Humble request for nomination

Discussion of the yearly awards for best comic in various categories.

Humble request for nomination

Postby Glychn on Sat Mar 04, 2006 12:20 pm

Hi guys! It's good to see the WCAA back in action. Puts a bubble of love in my tummy. ^_^ Apparently my old username "glych" isn't an active account on these forums, so I had to re-register. *shrugs* oh well...

I humbly request that I...you know...be nominated this year for something.

I'm aiming at Outstanding Website Design (p2p as a whole...Though Blank Label has a pretty good design too), Outstanding Story (NS), Outstanding Black and White Art (NS), and Outstanding Dramatic Comic (NS).

I've been overlooked in the past, so I thought I'd pipe in and remind you guys that I'm out here, plugging away too. I'm just not as vocal as other creators out there, what with mine plugging away.

Thank you for your time and attention.

-glych
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Postby Faub on Sat Mar 04, 2006 2:43 pm

So this is the obligatory "Pimp your comic" thread? :D

I'd like to think my comic is worth nominating too. 8)
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Postby Glychn on Sat Mar 04, 2006 4:41 pm

I've been doing online comics for over 7 years now. I was on keenspace when there was only 1000 of us, Drunk Duck when there was only 100, and Modern Tales within the first year of it's existence. I used to teach classes at the Keenspot store for awhile. I know the veterans of comics because I am one.

I hope I didn't start the "pimp your comic" thread...

But if I had, i apologize to you luv. I didn't mean to.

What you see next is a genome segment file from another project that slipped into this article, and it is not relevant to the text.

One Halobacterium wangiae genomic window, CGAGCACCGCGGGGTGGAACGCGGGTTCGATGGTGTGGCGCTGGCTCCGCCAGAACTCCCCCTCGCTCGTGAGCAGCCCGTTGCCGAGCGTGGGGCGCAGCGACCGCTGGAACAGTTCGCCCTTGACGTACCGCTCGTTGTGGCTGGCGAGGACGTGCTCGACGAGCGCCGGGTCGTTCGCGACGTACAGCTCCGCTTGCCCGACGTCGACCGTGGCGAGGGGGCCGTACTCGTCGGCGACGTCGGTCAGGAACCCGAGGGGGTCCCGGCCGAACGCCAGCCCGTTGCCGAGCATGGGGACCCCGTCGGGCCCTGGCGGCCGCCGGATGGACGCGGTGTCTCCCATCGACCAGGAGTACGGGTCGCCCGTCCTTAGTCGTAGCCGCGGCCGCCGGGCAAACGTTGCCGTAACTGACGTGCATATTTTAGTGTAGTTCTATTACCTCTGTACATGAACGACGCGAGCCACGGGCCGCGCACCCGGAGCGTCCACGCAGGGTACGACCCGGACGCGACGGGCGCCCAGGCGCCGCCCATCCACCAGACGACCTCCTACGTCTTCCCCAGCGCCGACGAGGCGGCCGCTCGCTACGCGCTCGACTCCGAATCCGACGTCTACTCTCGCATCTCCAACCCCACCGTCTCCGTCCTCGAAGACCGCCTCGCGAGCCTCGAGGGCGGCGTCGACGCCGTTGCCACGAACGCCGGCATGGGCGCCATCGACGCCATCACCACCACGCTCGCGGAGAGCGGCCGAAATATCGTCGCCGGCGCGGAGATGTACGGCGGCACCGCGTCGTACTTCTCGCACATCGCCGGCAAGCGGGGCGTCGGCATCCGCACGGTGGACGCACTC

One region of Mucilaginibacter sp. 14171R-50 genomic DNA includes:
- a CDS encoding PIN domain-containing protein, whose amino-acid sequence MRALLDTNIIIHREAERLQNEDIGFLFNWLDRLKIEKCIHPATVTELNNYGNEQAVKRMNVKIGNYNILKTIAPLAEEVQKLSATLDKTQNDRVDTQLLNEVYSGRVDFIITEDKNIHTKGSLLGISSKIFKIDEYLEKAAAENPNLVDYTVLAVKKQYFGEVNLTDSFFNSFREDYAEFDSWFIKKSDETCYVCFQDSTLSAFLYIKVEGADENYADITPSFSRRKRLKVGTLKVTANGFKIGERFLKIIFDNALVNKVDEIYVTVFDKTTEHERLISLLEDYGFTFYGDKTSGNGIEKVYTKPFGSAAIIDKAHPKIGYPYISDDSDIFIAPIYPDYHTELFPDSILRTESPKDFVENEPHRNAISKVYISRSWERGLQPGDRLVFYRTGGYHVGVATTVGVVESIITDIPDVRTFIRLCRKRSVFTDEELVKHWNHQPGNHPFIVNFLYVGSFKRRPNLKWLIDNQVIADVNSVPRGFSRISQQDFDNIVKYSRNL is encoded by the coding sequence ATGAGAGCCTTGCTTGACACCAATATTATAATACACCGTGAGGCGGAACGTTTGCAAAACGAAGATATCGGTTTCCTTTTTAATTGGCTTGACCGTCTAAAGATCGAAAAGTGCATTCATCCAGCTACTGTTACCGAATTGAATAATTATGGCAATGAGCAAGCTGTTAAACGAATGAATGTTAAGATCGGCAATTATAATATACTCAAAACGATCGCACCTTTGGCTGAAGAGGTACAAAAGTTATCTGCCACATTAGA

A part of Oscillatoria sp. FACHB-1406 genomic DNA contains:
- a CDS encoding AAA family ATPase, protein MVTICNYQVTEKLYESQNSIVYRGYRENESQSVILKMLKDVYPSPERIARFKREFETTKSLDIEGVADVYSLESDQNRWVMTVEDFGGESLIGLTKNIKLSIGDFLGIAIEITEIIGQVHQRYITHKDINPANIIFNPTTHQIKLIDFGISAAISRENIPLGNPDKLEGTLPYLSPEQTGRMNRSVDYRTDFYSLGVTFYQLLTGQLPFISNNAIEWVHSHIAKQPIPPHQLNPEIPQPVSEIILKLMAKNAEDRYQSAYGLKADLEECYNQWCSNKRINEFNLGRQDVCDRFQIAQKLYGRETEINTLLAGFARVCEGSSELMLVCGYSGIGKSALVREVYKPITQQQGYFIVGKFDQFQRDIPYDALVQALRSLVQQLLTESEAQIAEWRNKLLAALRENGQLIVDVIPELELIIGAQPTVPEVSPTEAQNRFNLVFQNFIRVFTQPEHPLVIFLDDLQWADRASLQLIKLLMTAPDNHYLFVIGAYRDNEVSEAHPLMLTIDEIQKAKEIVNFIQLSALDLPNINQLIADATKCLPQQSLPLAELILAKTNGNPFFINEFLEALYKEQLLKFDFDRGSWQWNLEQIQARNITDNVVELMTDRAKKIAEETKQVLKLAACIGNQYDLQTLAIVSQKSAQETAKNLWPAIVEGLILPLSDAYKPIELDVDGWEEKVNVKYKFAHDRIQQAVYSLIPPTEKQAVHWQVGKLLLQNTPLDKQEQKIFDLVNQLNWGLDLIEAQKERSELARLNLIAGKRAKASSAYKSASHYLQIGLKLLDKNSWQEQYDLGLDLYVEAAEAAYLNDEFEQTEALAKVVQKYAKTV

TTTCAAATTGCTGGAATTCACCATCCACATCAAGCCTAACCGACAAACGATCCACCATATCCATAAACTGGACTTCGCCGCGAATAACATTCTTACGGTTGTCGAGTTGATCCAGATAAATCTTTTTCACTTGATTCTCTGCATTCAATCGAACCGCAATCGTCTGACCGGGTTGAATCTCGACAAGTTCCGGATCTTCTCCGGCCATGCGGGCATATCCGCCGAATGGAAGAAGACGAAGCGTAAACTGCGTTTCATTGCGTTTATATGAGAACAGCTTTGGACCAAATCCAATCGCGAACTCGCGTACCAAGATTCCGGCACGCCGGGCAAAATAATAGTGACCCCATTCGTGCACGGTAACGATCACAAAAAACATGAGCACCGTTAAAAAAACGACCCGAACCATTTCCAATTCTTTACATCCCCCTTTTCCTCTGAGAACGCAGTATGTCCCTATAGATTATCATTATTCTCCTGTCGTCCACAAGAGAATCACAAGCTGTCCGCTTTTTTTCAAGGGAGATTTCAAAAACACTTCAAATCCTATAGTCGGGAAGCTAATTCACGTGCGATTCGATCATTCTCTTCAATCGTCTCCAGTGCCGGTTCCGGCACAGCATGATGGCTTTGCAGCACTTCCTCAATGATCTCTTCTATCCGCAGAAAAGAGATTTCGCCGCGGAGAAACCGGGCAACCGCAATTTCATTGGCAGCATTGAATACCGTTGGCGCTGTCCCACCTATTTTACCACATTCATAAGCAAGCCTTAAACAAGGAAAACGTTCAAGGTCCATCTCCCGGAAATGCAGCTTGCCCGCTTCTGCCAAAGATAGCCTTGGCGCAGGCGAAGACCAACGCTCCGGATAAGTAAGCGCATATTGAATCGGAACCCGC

-glych
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Postby McDuffies on Sun Mar 05, 2006 9:49 am

Hey, Glych, I remember reading your comic back before I started mine.
Yeah, I know it's not easy looking at relative newbies getting rapidly popular and snitching the awards. :wink:
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Postby K-Dawg on Sun Mar 05, 2006 10:04 am

glychn wrote:I've been doing online comics for over 7 years now. I was on keenspace when there was only 1000 of us, Drunk Duck when there was only 100, and Modern Tales within the first year of it's existence. I used to teach classes at the Keenspot store for awhile. I know the veterans of comics because I am one.

I hope I didn't start the "pimp your comic" thread...

But if I had, i apologize to you luv. I didn't mean to.

-glych


I remember ya, back in the early days of Keenspace with people like Scrubbo, Damonk, and any of those other four toon tellers.
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Postby Glychn on Sun Mar 05, 2006 1:59 pm

Forgive me. I didn't mean to sound so snippity. *slaps hand*

And I've nothing against the newbies. We were all new once. If they do good work, and work hard at it, then they'll only become the best comickers out there... It's just that I feel like "the ghost of webcomics" sometimes. Always around but rarely noticed...save for a chill that runs down your back when you feel like you're being watched by something unseen...

:o *watches*

-glych
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Postby McDuffies on Sun Mar 05, 2006 4:20 pm

Dunno, active campaign on your site seems to help. You know, "vote for me" button and the likes, probably with reccomendation in which categories you'd like to be nominated...
After all, eh, your readers are the most likely choice to call to vote for you. :)
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Postby Corgan_dane on Sun Mar 05, 2006 5:13 pm

Good god, at all costs, do not nominate my comic! It's unworthy of any sort of award, or even notice!


:ick: Just the fact that I make it makes me sick!

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(Sits back and waits for the reverse psychology to kick in.)
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Postby Zortic on Mon Mar 06, 2006 6:49 am

Hiya Glych,